“With the right amount of effort, Montgomery said open source code can be a valuable tool, but he cautions that it must be included in an agency’s risk management decision. In certain cases, he said, proprietary software development remains the most effective option.”
Hm. From both experience trying to get (and quite often, after a while, succeeding) public sectors to adopt open source, and also seeing, as did the world, the appalling bellyflop of the Healthcare.gov, a big-software project, and then reading the explanations (of which there is no end), I tend to think the issue has a lot more to do with how contracts are imagined, drafted, tendered, awarded, supervised, and so on. And that in the US, the real problem is the one that actually has defined the nation but which is, inexplicably, seldom articulated: size. Yes, that was acknowledged by critics of the roll-out. But the vastness of the US, in geography but also population (and its actual diversity), is and always has been, a defining feature. The US is the 3rd largest country in the world, at least in terms of population. In terms of habitation, with urban densities on both coasts and also on both top and bottom continental boundaries, few polities can be said to be comparable, yes?
(BTW: And just as interesting as the article, are the jobs listed to the right, in the Job Center column.)
A characteristic of being smart and also an expert in one’s field is being able to ask good questions: those that have clear, defined answers and whose answer (or answers) can lead to further discovery, and do all this in a way that is reproducible.
And that’s really a hard thing to do. For those disciplines where there is a large body of work stretching back not just decades but centuries, and where the discourse has ranged across many languages, it can take nearly a lifetime to ask the best questions, not just the most spectacular ones.
But not always. Brilliant insights, arising from a wilful or naïve blindness, the sort that a talented student might evidence, always occur. Sometimes, these great notions will lead to usable innovations, of the thought or material sort; but usually, not, and for a variety of reasons. We are all limited in what we can do, what we can get others to do with us. And then there is the issue of negotiating these disruptive ideas with those who have power–and who, almost by definition (though not quite), have the most at stake in the discovery and development of new ideas.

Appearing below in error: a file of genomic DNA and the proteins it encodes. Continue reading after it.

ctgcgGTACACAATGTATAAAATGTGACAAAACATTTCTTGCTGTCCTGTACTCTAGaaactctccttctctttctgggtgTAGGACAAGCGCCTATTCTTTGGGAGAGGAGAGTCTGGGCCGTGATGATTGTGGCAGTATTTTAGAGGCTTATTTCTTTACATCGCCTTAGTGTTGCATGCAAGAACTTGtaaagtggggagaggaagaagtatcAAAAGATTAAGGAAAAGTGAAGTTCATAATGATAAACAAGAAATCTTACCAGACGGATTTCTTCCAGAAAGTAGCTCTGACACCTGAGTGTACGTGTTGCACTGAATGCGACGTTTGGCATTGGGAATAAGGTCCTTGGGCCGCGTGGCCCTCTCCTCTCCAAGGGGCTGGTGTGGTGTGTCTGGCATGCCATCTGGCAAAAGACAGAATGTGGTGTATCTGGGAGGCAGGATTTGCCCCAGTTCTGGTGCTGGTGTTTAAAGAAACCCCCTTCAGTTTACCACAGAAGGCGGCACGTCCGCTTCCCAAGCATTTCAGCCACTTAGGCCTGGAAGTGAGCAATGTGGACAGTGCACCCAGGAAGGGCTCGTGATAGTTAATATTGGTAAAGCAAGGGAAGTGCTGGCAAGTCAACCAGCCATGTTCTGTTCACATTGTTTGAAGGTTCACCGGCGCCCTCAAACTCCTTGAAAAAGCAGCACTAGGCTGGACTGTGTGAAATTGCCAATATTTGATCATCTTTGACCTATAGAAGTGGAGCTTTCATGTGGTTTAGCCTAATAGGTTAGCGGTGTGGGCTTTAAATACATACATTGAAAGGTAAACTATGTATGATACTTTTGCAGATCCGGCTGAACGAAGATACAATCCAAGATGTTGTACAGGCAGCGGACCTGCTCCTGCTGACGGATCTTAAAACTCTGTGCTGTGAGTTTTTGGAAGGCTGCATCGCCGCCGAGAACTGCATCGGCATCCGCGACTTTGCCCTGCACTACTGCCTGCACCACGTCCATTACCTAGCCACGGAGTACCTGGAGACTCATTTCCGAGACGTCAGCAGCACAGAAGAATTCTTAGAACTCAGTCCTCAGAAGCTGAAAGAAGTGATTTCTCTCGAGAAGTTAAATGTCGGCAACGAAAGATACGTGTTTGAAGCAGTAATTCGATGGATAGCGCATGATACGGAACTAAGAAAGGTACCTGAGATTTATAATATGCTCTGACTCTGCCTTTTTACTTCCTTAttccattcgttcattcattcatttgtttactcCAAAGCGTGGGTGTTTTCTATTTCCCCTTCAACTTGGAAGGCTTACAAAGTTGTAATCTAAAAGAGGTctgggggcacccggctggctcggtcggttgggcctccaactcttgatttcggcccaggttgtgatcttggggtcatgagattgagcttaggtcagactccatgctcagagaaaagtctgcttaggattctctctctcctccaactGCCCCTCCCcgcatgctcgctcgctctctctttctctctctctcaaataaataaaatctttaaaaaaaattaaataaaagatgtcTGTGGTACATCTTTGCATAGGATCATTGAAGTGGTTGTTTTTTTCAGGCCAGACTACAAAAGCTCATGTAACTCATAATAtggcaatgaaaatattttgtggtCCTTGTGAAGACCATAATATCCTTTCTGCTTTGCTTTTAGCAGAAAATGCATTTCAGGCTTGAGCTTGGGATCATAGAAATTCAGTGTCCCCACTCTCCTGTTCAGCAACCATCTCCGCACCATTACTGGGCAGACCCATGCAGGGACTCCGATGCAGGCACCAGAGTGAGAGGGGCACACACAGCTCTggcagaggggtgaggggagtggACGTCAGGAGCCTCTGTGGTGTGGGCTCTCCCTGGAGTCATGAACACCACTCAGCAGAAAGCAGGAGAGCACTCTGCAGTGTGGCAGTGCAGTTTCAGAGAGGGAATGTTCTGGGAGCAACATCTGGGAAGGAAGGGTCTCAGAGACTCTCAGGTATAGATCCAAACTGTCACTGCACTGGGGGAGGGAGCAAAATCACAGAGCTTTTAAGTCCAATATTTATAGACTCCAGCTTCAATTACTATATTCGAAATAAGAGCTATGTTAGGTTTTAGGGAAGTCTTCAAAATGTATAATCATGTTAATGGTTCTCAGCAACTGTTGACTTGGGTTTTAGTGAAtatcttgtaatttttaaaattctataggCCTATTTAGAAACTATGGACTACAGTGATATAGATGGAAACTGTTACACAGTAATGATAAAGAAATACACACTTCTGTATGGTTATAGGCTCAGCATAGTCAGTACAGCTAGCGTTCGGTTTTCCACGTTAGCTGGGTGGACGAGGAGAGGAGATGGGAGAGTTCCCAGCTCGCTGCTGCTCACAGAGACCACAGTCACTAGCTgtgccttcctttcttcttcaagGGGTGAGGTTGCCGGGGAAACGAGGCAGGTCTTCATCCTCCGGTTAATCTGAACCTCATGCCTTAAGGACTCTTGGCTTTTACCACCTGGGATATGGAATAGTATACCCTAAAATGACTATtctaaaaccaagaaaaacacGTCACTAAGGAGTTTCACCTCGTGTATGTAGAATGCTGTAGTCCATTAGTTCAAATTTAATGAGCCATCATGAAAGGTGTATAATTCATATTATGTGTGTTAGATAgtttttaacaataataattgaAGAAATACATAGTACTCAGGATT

I'm headed to the Philippines this week to collaborate with the UN Office for the Coordination of Humanitarian Affairs (OCHA) on humanitarian crowdsourcing and technology projects. I'll be based in the OCHA Offices in Manila, working directly with colleagues Andrej Verity and Luis Hernando to support their efforts in response to Typhoon Yolanda. One project I'm exploring in this respect is a novel radio-SMS-computing initiative that my colleague
I’ve been tracking Node.js for some time–probably since Bryan laid it and other work out at a dynamic fisl, in Porto Alegre, a year and a half ago. (I also knew Bryan and others at Joyent from Sun days.) The takeaway here is that Node.js is a general not particular tool; that it is flexible and not confining.
As Joyent’s Bryan Cantrill says,
“What was the killer app for Java? There wasn’t one. It was more that Java represented a collection of really good ideas, that traveled based on their own merit. People adopted Java for all the right reasons.”
The same goes for Node.js, he said. But it’s also that Node.js is what he calls “general purpose.” While other developers would shy away from championing the framework so strongly, Cantrill says, “if I had to pick one dynamic environment to take with me, I think Node.js would probably be my desert island dynamic language.”
For example: Node.js is especially popular among developers working on Web-based applications, like those for chatting and gaming. But Cantrill’s team actually used Node.js to develop command line tooling.
“I think that might be counterintuitive for some people,” he said. “They ask, ‘Why would you use Node for that?’ Our counter: ‘Because it’s the right tool for the job.’”
Couldry’s lecture summarizes prevailing myths about big data (and more generally, digital media) and then elegantly deconstructs them. One way of looking at the claim that big data dispels the need of any theory of behaviour or agency in favour of pragmatic empiricism is, I’d suggest, by thinking our present moment as a respin of early 20th-century notions of the human as body-machine. The point is not to long nostalgically for something that never was, but to inquire into what sorts of justice effects we are putting into motion with big data, which privileges the analytics of documentable behaviour over the romance of inscrutable interiority.